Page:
The Sea King’s Daughter


The Sea King’s Daughter is a lesser-known fairy tale from a Russian ballad. In the story, a young musician descends to the home of the Sea King and plays for a wild party — which, he learns, sets the seas raging and endangers the ships above. He marries the Sea King’s daughter, but doesn’t live happily ever after. His mother in law tells him that if he kisses his bride, he will never return to his home on land, so the musician resists the mermaid’s charms and wakes in his own bed. The story does have a happy ending, since the musician marries a new bride and has children and lives happily ever after, but he does sometimes think of the mermaid. He even thinks he sometimes sees her yearning sadly after him.

Aaron Shepard’s  The Sea King’s Daughter: A Russian Legend is a fine picture book version. Hear the author pronouncing the names at the link, so you can read it aloud with confidence. You might also like Shepard’s reader’s theater script for this story.


  • Enjoy a couple of illustrations from Aaron Shepard’s retelling of this story:
  • The illustrator is Gennady Spirin. The links above are PDF files, and could be printed out for use in your classroom.
  • Have students illustrate the story themselves, spending some time researching sea creatures so they can draw them accurately.
  • Make mermaid puppets, with patterns and cut outs from Phee McFaddle or Marilyn Scott Waters. Students might prefer to design their own!


  • Compare this story with that of The Little Mermaid. The idea of having to choose between the sea and the land and the sad yearning of the mermaid are similarities, but there are many differences.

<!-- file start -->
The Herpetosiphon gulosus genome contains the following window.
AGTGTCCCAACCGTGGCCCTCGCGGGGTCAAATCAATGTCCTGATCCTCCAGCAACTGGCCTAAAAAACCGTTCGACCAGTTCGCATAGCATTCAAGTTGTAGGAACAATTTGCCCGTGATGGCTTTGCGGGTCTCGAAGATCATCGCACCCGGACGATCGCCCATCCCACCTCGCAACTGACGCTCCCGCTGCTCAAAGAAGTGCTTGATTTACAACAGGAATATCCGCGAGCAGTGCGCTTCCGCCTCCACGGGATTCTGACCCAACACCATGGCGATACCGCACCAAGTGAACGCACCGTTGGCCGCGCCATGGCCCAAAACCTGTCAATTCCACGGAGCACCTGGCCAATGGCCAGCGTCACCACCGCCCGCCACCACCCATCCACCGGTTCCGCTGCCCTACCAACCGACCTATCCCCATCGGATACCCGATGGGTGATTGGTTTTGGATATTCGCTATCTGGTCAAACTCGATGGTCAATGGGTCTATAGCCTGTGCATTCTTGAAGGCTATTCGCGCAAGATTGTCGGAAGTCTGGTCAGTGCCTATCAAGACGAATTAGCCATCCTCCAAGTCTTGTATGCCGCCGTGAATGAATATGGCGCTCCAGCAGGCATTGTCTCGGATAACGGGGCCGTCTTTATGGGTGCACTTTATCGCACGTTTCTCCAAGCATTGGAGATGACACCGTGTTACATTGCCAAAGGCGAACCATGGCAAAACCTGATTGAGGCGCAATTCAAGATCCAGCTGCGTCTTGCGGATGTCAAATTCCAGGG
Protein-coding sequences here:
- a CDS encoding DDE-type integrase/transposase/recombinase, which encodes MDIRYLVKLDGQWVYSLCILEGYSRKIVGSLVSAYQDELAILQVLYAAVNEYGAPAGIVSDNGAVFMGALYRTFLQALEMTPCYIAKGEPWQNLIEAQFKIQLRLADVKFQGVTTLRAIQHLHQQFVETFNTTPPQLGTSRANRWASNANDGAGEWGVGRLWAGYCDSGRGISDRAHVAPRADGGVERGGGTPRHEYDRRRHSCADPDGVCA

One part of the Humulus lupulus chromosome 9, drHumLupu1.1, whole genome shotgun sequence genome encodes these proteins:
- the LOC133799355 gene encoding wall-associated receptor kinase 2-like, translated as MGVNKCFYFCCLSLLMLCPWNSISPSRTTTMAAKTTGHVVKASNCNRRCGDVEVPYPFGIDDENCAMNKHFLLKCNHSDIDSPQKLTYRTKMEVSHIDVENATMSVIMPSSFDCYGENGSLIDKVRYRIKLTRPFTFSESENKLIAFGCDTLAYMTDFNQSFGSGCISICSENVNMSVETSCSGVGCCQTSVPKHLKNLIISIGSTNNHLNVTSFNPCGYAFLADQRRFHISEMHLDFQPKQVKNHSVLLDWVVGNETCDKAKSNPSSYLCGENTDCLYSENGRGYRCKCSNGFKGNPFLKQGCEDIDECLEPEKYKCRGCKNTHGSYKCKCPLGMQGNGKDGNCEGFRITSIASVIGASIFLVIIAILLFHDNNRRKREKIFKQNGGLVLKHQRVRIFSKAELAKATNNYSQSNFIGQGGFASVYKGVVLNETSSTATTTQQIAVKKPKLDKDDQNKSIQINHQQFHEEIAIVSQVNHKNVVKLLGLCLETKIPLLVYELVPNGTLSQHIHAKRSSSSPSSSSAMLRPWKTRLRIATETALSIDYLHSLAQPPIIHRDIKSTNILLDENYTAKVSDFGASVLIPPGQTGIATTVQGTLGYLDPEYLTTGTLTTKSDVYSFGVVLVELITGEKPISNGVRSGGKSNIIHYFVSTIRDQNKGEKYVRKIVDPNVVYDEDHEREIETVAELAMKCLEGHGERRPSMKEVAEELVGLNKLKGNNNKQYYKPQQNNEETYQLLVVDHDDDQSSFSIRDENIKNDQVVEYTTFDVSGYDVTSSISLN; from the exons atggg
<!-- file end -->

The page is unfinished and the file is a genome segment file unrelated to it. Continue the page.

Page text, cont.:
• You might also like to compare this story with the tale of The Selkie Wife. The story is available in a printable version with activities in The Arctic Triptych, or read Bea Ferguson‘s retelling. 
  • Having examined some love stories involving sea creatures and land creatures, ask students to write their own. You can read another version at Storybird. Students might like to proofread it for the author, and also to create their own Storybird collaborative stories.

Social Studies

  • This is a Russian story — see part of a puppet show version in Russian below. There is a longer version called Sadko  from Old Peter’s Russian Tales by Arthur Ransome. The story is also the basis of Rimsky-Korsokov’s opera Sadko. Given that this is clearly a popular Russian story, why might it be so little known in the United States, compared with other Russian stories such as Peter and the Wolf?

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